In response to Jason Richwine and my paper on public school teacher compensation, in which we tried to place a value on the greater job security enjoyed by teachers, we sometimes heard that this job security is a myth. Teachers can be dismissed, protested the unions.
Sure, but today’s New York Times details exactly how far some teachers can go without getting the can. For instance,
A high school science teacher in the Bronx who had already been warned about touching female students brushed his lower body against one student’s leg during a lab exercise, coming so close that she told investigators she could feel his genitals through his pants.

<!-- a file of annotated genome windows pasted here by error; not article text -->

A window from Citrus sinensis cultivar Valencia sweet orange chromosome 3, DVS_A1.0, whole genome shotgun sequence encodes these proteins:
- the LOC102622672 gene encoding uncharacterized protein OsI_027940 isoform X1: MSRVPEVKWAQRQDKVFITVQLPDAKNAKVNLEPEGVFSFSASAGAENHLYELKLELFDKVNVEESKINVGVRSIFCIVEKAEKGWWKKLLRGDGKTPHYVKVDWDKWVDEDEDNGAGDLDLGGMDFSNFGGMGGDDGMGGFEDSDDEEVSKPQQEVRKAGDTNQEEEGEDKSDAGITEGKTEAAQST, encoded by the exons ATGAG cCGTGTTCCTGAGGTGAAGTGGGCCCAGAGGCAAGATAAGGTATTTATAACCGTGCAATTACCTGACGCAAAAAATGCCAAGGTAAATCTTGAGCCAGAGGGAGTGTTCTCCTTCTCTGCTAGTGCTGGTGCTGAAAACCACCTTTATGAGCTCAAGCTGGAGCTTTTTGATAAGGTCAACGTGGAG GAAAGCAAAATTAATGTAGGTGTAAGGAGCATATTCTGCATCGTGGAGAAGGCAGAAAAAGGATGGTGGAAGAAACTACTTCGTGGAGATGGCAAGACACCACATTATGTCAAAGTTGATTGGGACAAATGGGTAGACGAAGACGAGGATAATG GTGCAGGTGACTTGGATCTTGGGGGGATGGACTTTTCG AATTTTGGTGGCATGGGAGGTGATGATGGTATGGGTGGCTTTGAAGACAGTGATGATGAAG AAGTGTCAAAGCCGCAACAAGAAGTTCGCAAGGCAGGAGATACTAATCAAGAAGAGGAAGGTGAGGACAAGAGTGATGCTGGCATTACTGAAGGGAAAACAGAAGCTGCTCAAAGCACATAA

That guy’s still in the classroom, as are a math teacher who harassed a female student via phone and text messages and a health teacher who simulated anal sex on one of his male students. In these and other cases, the Times reports, New York school officials’ efforts to fire such teachers were stymied by contractually-required arbitration that, while finding the teachers at fault, didn’t go so far as to fire them.
But the worst comes through a quote from a teachers union lawyer. Said James R. Sandner, who retired recently after a long career as a lawyer for New York State United Teachers, “If the person is punished in some fashion and now realizes that this is something they should not do, and they feel remorse, you ought to be able to get to a point of simply moving on.”
So if you just didn’t realize that the bumping and grinding with a teenage student wasn’t exactly ok, but now that you do know you feel bad about it you feel bad, then you’re good to go? The answer in New York City, at least, appears to be yes.